Protect Yourself and Your Family
NC DHHS epidemiological data indicates the state and Dare County are in the middle of another surge of COVID-19 infections. The Delta variant is believed to be the most prevalent variant in Dare County at this time. The CDC and NC DHHS indicate it is a significantly more contagious variant. For every one person infected by the Delta variant it is estimated they may spread the virus to 6 other individuals. Getting vaccinated is the best way to protect yourself against COVID-19. People who are vaccinated are far less likely to get infected with COVID-19 than those who are not vaccinated. Based on self-reports during contact tracing interviews, in the low percentage of breakthrough cases, individuals who are vaccinated are experiencing mild to no symptoms.
In addition to getting vaccinated, other ways you can protect yourself and your family include limiting prolonged direct contact with unvaccinated individuals who do not live in your household, and washing your hands frequently with soap and water or using hand sanitizer. It is also recommended that all individuals in Dare County wear a mask indoors, as Dare County is currently considered an area of high community transmission.
Each week we review the 4 key metrics associated with disease investigation and surveillance. The metrics are:
Number of Tests
Positive Tests as a Percent of Total Tests
COVID Like Illness Surveillance
This past week there were 1,309 COVID-19 diagnostic tests reported in Dare County. This brings the total number of tests performed since early March of last year to 47,252. There were 257 positive cases between August 16 and August 22. The percentage of positive tests to overall tests in Dare County since we started testing in March 2020 increased to 9.24%. The percent of positive tests to total tests for the past week increased to 19.6%. Syndromic surveillance of individuals presenting with COVID like symptoms to the emergency department and urgent care centers showed similar activity to the previous week. These graphs can be found on the Dare County website at www.darenc.com/covid19.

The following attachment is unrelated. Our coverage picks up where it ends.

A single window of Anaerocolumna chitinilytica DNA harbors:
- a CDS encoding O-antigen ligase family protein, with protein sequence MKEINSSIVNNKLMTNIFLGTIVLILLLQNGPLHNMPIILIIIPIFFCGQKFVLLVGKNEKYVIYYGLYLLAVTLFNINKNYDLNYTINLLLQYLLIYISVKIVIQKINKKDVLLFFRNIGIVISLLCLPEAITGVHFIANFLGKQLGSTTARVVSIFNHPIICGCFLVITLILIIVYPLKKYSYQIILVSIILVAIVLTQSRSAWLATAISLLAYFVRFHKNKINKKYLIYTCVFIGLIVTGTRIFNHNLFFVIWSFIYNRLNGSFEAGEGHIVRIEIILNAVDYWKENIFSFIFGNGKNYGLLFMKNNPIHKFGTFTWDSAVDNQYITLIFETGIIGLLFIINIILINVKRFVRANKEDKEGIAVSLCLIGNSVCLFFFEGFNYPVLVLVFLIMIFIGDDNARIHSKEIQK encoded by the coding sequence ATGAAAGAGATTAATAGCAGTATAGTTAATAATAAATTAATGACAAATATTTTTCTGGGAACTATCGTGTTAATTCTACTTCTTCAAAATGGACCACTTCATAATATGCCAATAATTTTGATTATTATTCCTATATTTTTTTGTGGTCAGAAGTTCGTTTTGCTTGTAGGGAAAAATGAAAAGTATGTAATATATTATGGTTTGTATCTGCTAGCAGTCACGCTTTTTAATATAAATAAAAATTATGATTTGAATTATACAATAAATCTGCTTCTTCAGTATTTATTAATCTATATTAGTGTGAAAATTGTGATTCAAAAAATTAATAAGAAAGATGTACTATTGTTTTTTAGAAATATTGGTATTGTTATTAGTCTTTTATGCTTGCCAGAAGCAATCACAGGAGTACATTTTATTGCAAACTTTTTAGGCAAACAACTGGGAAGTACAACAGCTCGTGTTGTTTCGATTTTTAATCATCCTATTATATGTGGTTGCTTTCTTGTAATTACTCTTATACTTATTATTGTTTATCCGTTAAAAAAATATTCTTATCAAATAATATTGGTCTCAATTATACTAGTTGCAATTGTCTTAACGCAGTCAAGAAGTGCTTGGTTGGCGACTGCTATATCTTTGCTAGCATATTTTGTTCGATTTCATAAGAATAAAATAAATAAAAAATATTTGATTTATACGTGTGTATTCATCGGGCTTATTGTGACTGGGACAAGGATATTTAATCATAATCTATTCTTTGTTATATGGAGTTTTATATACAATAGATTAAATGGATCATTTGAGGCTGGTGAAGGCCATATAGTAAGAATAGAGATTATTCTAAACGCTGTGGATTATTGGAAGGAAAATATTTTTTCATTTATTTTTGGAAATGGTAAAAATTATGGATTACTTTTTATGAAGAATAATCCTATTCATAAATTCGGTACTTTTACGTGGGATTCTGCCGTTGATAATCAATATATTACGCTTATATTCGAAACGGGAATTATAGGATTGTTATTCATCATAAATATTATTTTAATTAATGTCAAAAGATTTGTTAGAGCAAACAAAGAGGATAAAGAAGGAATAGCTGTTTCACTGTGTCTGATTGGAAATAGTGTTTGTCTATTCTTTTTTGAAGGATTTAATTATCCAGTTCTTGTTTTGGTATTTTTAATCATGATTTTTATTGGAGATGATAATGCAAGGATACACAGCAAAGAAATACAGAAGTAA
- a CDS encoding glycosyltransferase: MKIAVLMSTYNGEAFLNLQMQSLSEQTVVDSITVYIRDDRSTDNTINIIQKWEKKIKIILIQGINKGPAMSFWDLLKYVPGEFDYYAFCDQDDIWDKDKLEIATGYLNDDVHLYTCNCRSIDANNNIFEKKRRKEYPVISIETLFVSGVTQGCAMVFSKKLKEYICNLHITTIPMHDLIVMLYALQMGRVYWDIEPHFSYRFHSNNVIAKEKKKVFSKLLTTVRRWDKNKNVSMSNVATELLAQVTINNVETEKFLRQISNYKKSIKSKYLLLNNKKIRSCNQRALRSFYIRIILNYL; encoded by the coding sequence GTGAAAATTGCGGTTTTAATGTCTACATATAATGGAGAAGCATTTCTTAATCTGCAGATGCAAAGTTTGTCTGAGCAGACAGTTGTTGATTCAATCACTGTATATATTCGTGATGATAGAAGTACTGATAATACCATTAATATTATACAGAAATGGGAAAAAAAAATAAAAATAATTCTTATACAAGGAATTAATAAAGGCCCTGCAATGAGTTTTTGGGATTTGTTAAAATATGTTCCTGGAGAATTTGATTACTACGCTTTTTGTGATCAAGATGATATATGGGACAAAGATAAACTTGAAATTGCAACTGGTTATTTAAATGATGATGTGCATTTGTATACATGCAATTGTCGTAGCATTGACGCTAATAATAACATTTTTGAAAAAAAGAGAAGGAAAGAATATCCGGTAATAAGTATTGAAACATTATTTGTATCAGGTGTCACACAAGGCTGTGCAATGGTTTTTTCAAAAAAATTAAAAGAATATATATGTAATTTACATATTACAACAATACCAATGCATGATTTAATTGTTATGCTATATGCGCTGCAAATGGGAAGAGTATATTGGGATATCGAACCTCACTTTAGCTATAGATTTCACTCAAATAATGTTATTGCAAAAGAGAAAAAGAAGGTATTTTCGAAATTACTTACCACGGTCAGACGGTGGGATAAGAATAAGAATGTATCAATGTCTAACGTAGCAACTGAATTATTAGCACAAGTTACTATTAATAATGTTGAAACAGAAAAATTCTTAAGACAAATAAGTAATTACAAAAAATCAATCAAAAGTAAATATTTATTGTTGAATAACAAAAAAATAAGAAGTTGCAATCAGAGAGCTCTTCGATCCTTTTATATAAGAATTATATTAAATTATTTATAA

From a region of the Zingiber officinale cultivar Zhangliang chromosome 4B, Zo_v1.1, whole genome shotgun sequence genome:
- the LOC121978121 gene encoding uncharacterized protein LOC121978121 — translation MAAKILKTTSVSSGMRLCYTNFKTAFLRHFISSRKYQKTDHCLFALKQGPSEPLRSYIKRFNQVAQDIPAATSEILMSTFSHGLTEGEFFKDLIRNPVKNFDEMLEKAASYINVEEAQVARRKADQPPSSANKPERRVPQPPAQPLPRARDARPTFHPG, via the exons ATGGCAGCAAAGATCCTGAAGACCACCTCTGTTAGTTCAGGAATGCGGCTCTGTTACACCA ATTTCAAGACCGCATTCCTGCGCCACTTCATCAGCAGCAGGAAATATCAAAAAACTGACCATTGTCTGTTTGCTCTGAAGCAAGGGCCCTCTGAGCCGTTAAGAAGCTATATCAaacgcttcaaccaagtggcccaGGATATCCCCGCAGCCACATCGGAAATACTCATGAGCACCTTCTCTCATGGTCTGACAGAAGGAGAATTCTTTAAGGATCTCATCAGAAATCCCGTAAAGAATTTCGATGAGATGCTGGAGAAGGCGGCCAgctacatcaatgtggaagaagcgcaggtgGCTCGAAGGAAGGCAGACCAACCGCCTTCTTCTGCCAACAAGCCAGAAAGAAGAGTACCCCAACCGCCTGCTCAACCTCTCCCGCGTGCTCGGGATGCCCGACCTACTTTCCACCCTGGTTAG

Communications and Information Sharing
Dare County DHHS has an established schedule of communication to share information regarding COVID-19. Every Tuesday, a written update which includes the previous week’s COVID-19 key metrics is issued. Additional updates will be released as needed. All released videos and written updates can be found on our website, DHHS facebook page, Dare County Twitter page, and Dare Emergency Management Twitter page. If you would like to receive these updates directly to your email, please sign up to receive our enotifications.
New positive cases are updated on the dashboard and on our website and shared on the DHHS facebook page Monday- Friday. To find the most up-to-date information on COVID-19 cases in Dare County visit www.darenc.com/covid19. State COVID-19 data is available at https://covid19.ncdhhs.gov/dashboard.
We encourage you to stay informed by visiting www.darenc.com/covid19 or by visiting the CDC or NC DHHS websites. If you have specific needs or questions you may also call the Dare County COVID-19 call center open Monday-Friday from 8:30 to 5:00 at 252-475-5008.